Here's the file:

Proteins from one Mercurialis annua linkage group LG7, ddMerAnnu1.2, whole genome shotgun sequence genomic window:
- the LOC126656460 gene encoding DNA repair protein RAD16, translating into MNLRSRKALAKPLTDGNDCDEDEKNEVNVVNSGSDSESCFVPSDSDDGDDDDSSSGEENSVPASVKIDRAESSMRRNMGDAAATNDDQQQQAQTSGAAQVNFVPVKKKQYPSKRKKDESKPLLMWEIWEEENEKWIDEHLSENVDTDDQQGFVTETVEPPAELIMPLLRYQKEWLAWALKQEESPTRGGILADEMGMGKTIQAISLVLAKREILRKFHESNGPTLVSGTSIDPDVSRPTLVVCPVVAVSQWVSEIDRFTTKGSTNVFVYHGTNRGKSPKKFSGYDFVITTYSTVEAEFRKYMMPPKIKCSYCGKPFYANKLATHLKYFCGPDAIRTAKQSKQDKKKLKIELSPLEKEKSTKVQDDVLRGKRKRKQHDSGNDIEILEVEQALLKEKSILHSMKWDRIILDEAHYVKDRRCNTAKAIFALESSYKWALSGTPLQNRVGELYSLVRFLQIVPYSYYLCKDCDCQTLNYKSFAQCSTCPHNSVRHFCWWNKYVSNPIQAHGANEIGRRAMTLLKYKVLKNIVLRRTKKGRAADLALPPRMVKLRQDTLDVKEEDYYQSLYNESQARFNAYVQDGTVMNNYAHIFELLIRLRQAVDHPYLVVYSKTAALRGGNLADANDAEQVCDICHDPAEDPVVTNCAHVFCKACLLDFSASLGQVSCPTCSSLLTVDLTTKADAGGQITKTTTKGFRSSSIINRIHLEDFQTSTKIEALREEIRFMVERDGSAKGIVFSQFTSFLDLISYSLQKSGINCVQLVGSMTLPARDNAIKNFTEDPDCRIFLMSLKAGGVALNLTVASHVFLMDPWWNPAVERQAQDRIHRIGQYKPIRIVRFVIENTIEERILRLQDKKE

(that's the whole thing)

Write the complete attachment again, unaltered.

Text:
Proteins from one Mercurialis annua linkage group LG7, ddMerAnnu1.2, whole genome shotgun sequence genomic window:
- the LOC126656460 gene encoding DNA repair protein RAD16, translating into MNLRSRKALAKPLTDGNDCDEDEKNEVNVVNSGSDSESCFVPSDSDDGDDDDSSSGEENSVPASVKIDRAESSMRRNMGDAAATNDDQQQQAQTSGAAQVNFVPVKKKQYPSKRKKDESKPLLMWEIWEEENEKWIDEHLSENVDTDDQQGFVTETVEPPAELIMPLLRYQKEWLAWALKQEESPTRGGILADEMGMGKTIQAISLVLAKREILRKFHESNGPTLVSGTSIDPDVSRPTLVVCPVVAVSQWVSEIDRFTTKGSTNVFVYHGTNRGKSPKKFSGYDFVITTYSTVEAEFRKYMMPPKIKCSYCGKPFYANKLATHLKYFCGPDAIRTAKQSKQDKKKLKIELSPLEKEKSTKVQDDVLRGKRKRKQHDSGNDIEILEVEQALLKEKSILHSMKWDRIILDEAHYVKDRRCNTAKAIFALESSYKWALSGTPLQNRVGELYSLVRFLQIVPYSYYLCKDCDCQTLNYKSFAQCSTCPHNSVRHFCWWNKYVSNPIQAHGANEIGRRAMTLLKYKVLKNIVLRRTKKGRAADLALPPRMVKLRQDTLDVKEEDYYQSLYNESQARFNAYVQDGTVMNNYAHIFELLIRLRQAVDHPYLVVYSKTAALRGGNLADANDAEQVCDICHDPAEDPVVTNCAHVFCKACLLDFSASLGQVSCPTCSSLLTVDLTTKADAGGQITKTTTKGFRSSSIINRIHLEDFQTSTKIEALREEIRFMVERDGSAKGIVFSQFTSFLDLISYSLQKSGINCVQLVGSMTLPARDNAIKNFTEDPDCRIFLMSLKAGGVALNLTVASHVFLMDPWWNPAVERQAQDRIHRIGQYKPIRIVRFVIENTIEERILRLQDKKE